Turning the tide on child poverty in Scotland

Parties must make bold commitments to loosen poverty’s grip on many thousands of children – not just to meet targets, but to free their childhoods from the damaging pressures of growing up in hardship.

This May’s Scottish election is a vital moment for the 1 million people, and almost a quarter of a million children, who are caught in poverty in Scotland. In 2017 the Scottish Parliament unanimously agreed ambitious targets to reduce child poverty to under 18% by 2023/24 and to under 10% by 2030. It was right to set these targets, but we are not on course to achieve them. Our analysis shows how much there is still to do, but more importantly, it shows the art of the possible.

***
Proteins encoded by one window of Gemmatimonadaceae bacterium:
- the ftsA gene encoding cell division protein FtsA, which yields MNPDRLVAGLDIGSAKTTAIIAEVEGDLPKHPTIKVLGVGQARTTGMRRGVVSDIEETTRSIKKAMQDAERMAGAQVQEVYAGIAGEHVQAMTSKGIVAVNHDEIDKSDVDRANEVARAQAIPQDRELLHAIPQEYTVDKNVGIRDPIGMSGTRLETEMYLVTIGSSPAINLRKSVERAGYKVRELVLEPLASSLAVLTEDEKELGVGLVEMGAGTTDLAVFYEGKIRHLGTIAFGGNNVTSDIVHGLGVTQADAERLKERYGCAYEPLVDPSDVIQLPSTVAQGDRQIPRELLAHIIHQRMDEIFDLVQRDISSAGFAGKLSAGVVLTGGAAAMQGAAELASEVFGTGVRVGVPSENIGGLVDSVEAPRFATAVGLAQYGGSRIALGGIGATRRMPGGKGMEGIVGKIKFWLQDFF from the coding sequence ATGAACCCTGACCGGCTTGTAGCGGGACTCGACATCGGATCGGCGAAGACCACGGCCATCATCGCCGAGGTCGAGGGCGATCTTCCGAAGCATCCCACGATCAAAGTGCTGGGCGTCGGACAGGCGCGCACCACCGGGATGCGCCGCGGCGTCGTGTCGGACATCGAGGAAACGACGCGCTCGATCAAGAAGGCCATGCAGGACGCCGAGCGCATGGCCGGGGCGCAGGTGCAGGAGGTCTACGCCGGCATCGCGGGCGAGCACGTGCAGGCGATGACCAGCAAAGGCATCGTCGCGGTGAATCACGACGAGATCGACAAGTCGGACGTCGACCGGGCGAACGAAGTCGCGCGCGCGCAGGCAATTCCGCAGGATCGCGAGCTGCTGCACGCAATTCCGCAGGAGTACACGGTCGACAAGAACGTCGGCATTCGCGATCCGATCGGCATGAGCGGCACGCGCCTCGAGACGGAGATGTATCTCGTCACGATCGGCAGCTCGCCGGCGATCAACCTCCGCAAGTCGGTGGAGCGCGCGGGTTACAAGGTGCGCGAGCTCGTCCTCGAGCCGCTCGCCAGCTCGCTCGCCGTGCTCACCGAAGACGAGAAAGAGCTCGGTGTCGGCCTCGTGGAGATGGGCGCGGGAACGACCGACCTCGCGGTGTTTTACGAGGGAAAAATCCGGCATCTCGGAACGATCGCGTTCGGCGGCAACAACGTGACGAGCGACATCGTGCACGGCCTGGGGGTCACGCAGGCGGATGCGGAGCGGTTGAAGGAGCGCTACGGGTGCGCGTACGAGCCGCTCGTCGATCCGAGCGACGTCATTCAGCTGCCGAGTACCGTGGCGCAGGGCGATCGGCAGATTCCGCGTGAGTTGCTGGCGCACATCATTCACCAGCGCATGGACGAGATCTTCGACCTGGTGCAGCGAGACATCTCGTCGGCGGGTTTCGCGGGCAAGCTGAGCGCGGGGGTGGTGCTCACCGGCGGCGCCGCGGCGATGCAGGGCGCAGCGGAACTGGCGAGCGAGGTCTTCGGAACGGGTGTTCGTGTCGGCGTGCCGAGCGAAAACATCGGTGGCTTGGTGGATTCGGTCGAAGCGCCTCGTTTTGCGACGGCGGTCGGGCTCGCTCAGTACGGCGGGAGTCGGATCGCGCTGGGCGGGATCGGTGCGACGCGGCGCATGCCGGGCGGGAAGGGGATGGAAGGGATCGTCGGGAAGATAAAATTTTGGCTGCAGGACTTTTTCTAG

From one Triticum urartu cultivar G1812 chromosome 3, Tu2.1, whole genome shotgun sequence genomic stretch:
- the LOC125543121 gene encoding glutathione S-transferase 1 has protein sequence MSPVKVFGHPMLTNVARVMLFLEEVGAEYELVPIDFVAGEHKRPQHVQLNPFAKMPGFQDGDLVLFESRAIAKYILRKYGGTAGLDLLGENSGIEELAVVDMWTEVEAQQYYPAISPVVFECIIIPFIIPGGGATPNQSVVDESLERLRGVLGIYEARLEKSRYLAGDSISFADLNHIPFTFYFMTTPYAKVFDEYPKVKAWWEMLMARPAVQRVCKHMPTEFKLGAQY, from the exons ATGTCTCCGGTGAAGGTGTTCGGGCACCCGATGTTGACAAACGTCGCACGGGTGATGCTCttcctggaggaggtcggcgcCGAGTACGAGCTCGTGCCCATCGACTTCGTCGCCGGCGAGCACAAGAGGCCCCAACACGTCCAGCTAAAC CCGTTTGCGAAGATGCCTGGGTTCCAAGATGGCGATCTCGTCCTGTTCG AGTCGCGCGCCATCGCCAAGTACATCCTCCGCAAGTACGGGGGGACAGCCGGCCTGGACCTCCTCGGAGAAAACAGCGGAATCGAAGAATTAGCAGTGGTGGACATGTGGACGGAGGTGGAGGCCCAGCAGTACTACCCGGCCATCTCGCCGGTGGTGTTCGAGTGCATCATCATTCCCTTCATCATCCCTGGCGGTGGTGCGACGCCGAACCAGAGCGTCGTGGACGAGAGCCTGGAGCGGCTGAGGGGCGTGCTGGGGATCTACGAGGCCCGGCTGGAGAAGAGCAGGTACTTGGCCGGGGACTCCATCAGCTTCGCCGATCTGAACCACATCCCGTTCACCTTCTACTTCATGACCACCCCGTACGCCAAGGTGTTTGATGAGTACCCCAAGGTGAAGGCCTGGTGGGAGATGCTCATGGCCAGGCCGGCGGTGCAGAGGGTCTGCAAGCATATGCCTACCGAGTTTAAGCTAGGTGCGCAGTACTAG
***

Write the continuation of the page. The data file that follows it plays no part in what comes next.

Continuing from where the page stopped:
Main findings:

  • Despite the Scottish Child Payment (SCP) and the recent £20 uplift to Universal Credit (UC) and Working Tax Credit (WTC), the Scottish Government is likely to miss their interim child poverty target by four percentage points, failing to lift 40,000 children locked in poverty.
  • If the £20 UC/WTC lifeline is cut the target will be missed by six percentage points (around 50,000 children).
  • But meeting the target through the SCP is possible if the weekly payment amount rises to £30 per week per child, at an additional cost of £380 million per year, or£40 a week at an additional cost of £520 million if the UC/WTC lifeline is removed.

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